Do you want to plan an out-of-this-world meal? Something that says “Thank you for making my day extra special?”
Thanksgiving might be done and dusted, but the holidays are coming around the corner and, with them, Christmas dinner. If you want to make that meal a little more special, here are ways to spice up or take a different approach to each of the main components.
A nice big tub of steaming mash can be a mouthwatering sight. However, if you’re a little sick of the traditional way of doing it, then why not try a scalloped potatoes recipe, instead? With this approach, you cook the potatoes in nice and thin slices, put them in a casserole dish, then add a seasoned onion cream, baking them for a crispy finish on top with a great taste that elevates the potatoes beyond the norm.
When it comes to turkey (the traditional choice of bird for the holidays) then you need a good dark gravy to go with it. Rather than making it from the granules that you can buy in the store, it doesn’t take a ton of effort to make it from the turkey that you’re cooking. In fact, you can make delicious turkey gravy using the pan drippings when you’re cooking the bird itself. You can add some seasonings such as sage to bring a little more dimension to the flavors, as well.
In households that have discovered this particular method, it tends to become an annual staple, but there are still many that haven’t yet tried a coca-cola ham. When you slow cook a ham, whatever you cook it intends to soak right through the meat, flavoring it evenly throughout. Honey mustard is a common choice, but a two-liter bottle of any kind of cola is going to be more than enough to offer that ham a nice, deep bath. When that succulent ham releases the sweetness that has been cooked into it, you might not want to cook it any other way ever again.
Of course, you can’t talk about Christmas dinner without talking about the start of the show: the bird. Traditionally, it’s a turkey, but the following approach can help to liven up the flavor of any bird. A lot of people find that turkey can be a little dry and bland in flavor. Turkey does have its own flavor, but you can bring it out in the method by which you cook it. In particular, learning how to smoke turkey not only makes it more flavorful but also a little more convenient to cook. If you’re sick of the traditional approach to turkey, this can help.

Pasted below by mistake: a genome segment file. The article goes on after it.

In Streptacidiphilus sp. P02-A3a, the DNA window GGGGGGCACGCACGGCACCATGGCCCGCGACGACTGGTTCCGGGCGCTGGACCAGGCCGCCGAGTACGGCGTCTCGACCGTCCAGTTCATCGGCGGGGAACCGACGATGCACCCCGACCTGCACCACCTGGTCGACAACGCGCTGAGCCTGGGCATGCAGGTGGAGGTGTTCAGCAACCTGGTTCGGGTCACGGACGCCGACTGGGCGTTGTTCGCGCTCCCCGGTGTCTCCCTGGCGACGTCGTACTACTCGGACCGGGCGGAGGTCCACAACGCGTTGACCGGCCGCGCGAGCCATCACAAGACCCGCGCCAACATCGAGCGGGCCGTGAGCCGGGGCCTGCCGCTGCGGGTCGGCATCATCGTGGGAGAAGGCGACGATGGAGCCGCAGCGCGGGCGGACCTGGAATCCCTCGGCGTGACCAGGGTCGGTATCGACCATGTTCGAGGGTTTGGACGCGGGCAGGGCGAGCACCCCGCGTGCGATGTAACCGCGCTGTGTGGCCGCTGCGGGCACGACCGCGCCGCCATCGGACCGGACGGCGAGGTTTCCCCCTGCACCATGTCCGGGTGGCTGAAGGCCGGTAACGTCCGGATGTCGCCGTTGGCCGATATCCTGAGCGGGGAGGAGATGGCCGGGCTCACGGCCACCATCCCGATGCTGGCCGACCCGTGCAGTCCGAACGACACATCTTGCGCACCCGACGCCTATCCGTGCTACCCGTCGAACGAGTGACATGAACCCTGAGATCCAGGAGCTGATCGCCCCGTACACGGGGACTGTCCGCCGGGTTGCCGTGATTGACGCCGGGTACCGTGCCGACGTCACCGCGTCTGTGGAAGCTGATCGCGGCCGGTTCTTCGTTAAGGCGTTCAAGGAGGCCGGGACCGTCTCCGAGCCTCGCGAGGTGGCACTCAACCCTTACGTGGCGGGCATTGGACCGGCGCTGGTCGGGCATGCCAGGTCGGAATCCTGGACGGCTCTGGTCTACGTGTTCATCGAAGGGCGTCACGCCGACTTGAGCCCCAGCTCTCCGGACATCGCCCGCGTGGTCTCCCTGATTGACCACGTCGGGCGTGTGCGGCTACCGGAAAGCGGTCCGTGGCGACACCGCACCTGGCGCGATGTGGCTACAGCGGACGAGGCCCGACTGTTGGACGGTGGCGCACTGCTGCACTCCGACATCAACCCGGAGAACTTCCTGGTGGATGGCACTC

There isn’t a ton that needs to be done to stuffing to make it special. If you make it at home and actually stuff your bird with it, it tends to come out delicious. However, that doesn’t mean that you can’t play with it a little to see what other flavors you can add. Stuffing is all about the ingredients that you use. Sage, onion, sausage, and breadcrumbs tend to best the most popular, but this oyster stuffing takes things into a whole new taste dimension.
If there’s one word to describe Christmas dinner, heavy is that word. As such, it can definitely help to lighten things up with a salad. However, who is going to want to go for the traditional salad when there’s all that delicious savory food to shove down their gullet? Take an approach that uses traditional Christmas flavors that are complementary to things like turkey and gravy, instead, like with this cranberry salad. That tartness and sweetness of cranberry are great for cutting through all the fat and stodge.
A casserole is often found on the Christmas table right beside the potatoes. It’s another thick, hearty scooped serving that you can use to add different flavors than the potatoes. If you want to serve a casserole that’s a little different, it doesn’t take all that much effort. In fact, this approach to hash brown casserole makes use of frozen hash browns, which might even remove some of the efforts. Of course, you can use freshly made hash browns but you might be surprised how welcome that extra savory touch can be.
Of course, doing all of the above can be incredibly demanding, more than anyone is willing to deal with on the big day. For that reason, just choose one or two things to make extra special, and take your usual route with the other ingredients.
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